In this series of articles below (Chapter 2 of Oliver Wyman's Health Innovation Journal: Volume 2) we explore healthcare's potential future. As consumer preferences evolve at lightning speed, what does alignment between offerings and expectations look like? Who will transform healthcare's status quo next? What will the healthcare job openings of tomorrow look like? And will nutrition play a bigger role in physicians' medical decisions?
Pharma's Role in Emerging Health Ecosystems
Consumers, looking for more than healthcare stakeholders' current offerings, are starting to advocate for their health on their own terms. Those who look beyond traditional treatments will give incumbents a run for their money. Pharma's toolkit for change involves bold investments in new approaches and a refusal to put all your eggs in one drug manufacturing basket.
Around the Globe: Three Models of Innovation to Emulate
Most talks of "innovation" mention things like "sophistication" and "quality" in the same breath. But this kind of innovation isn't cheap. Healthcare's disruption won't come from a magical tech solution or a new government announcement, but from customization and a blending of traditional and non-traditional global models.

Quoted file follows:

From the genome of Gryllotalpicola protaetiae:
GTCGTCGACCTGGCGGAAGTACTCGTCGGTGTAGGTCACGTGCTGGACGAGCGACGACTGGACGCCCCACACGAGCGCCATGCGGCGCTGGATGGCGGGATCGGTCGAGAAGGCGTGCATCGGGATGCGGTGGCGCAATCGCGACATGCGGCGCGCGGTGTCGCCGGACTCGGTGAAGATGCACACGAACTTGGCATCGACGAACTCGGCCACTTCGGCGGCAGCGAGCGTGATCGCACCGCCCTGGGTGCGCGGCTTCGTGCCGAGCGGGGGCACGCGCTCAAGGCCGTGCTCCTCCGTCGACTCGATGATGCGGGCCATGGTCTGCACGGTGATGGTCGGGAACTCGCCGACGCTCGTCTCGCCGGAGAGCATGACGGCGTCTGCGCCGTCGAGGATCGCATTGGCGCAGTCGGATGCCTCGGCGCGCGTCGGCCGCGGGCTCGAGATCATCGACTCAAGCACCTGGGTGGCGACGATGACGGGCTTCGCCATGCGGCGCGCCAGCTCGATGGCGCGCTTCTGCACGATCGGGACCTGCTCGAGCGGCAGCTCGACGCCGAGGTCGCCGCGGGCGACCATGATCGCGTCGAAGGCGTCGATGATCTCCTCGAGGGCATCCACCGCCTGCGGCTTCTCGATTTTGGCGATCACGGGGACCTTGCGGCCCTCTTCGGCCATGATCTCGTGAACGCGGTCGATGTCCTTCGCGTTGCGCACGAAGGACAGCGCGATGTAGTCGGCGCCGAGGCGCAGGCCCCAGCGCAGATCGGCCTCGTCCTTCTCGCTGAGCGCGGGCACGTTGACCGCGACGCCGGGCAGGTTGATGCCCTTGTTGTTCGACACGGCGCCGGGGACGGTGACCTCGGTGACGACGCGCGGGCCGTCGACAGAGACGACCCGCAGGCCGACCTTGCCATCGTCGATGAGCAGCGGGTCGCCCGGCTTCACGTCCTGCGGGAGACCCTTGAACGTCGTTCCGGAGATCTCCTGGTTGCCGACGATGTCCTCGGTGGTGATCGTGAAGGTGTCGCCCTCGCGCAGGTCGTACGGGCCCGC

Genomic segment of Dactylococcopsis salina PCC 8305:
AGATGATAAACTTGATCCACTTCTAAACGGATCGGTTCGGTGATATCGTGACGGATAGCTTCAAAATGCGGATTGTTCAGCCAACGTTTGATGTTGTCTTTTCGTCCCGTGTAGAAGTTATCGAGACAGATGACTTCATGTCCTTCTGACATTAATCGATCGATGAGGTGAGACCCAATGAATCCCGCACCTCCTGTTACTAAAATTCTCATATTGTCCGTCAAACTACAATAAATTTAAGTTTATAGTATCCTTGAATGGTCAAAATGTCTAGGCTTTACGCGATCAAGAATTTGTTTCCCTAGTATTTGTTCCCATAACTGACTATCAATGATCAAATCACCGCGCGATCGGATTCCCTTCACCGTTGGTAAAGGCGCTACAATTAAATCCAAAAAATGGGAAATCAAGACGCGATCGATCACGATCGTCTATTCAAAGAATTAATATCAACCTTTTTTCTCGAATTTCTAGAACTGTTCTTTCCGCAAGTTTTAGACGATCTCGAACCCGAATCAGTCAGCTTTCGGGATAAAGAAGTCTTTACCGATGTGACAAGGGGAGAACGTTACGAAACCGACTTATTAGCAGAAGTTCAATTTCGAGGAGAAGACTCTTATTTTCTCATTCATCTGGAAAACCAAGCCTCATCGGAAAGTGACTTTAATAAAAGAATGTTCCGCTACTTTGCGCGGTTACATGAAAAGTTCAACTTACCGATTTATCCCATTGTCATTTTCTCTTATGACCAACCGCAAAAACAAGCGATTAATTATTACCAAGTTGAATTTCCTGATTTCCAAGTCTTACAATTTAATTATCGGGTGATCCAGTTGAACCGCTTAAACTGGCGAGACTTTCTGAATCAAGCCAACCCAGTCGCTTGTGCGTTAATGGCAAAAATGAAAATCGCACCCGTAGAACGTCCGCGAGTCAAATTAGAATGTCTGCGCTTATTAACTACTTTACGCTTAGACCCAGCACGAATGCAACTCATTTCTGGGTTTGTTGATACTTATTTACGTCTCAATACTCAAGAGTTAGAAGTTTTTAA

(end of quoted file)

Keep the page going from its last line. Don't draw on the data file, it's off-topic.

Defining Healthcare's Workforce For The Future
Half of all jobs people have today will look completely different in the future. Healthcare needs a deliberate assessment of what tomorrow's jobs really require -- like technology that engages patients according to their evolving expectations, greater investment in non-clinical and clinical talent, and more. Here's some advice on how a "no regrets" mindset will redefine worker capabilities.
Prescribing Food As Medicine
Malnutrition isn't just about food. It's about integrating education, standardization, and support into the traditional care model -- something most healthcare professionals aren't yet well-versed in. This interview with Alison Steiber, Chief Science Officer of the Academy of Nutrition and Dietetics, showcases real-life solutions such as writing prescriptions, no not for drugs, but for grocery lists.